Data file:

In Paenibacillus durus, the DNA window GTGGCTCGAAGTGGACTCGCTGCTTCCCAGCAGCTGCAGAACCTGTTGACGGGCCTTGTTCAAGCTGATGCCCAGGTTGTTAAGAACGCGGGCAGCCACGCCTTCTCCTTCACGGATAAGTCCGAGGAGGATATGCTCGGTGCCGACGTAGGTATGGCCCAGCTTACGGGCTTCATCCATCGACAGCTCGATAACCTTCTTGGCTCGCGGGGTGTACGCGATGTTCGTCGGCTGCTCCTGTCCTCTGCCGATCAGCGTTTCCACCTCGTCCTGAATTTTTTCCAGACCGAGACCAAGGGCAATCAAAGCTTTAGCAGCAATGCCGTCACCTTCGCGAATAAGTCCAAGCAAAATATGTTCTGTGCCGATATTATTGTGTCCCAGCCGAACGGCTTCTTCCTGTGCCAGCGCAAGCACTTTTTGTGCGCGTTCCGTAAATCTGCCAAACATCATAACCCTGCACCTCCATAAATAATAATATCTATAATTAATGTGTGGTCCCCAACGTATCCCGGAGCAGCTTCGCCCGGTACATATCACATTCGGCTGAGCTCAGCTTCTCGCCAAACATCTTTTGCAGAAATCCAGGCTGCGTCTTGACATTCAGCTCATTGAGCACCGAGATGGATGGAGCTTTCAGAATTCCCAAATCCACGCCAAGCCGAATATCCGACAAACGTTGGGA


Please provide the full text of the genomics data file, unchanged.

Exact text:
In Paenibacillus durus, the DNA window GTGGCTCGAAGTGGACTCGCTGCTTCCCAGCAGCTGCAGAACCTGTTGACGGGCCTTGTTCAAGCTGATGCCCAGGTTGTTAAGAACGCGGGCAGCCACGCCTTCTCCTTCACGGATAAGTCCGAGGAGGATATGCTCGGTGCCGACGTAGGTATGGCCCAGCTTACGGGCTTCATCCATCGACAGCTCGATAACCTTCTTGGCTCGCGGGGTGTACGCGATGTTCGTCGGCTGCTCCTGTCCTCTGCCGATCAGCGTTTCCACCTCGTCCTGAATTTTTTCCAGACCGAGACCAAGGGCAATCAAAGCTTTAGCAGCAATGCCGTCACCTTCGCGAATAAGTCCAAGCAAAATATGTTCTGTGCCGATATTATTGTGTCCCAGCCGAACGGCTTCTTCCTGTGCCAGCGCAAGCACTTTTTGTGCGCGTTCCGTAAATCTGCCAAACATCATAACCCTGCACCTCCATAAATAATAATATCTATAATTAATGTGTGGTCCCCAACGTATCCCGGAGCAGCTTCGCCCGGTACATATCACATTCGGCTGAGCTCAGCTTCTCGCCAAACATCTTTTGCAGAAATCCAGGCTGCGTCTTGACATTCAGCTCATTGAGCACCGAGATGGATGGAGCTTTCAGAATTCCCAAATCCACGCCAAGCCGAATATCCGACAAACGTTGGGA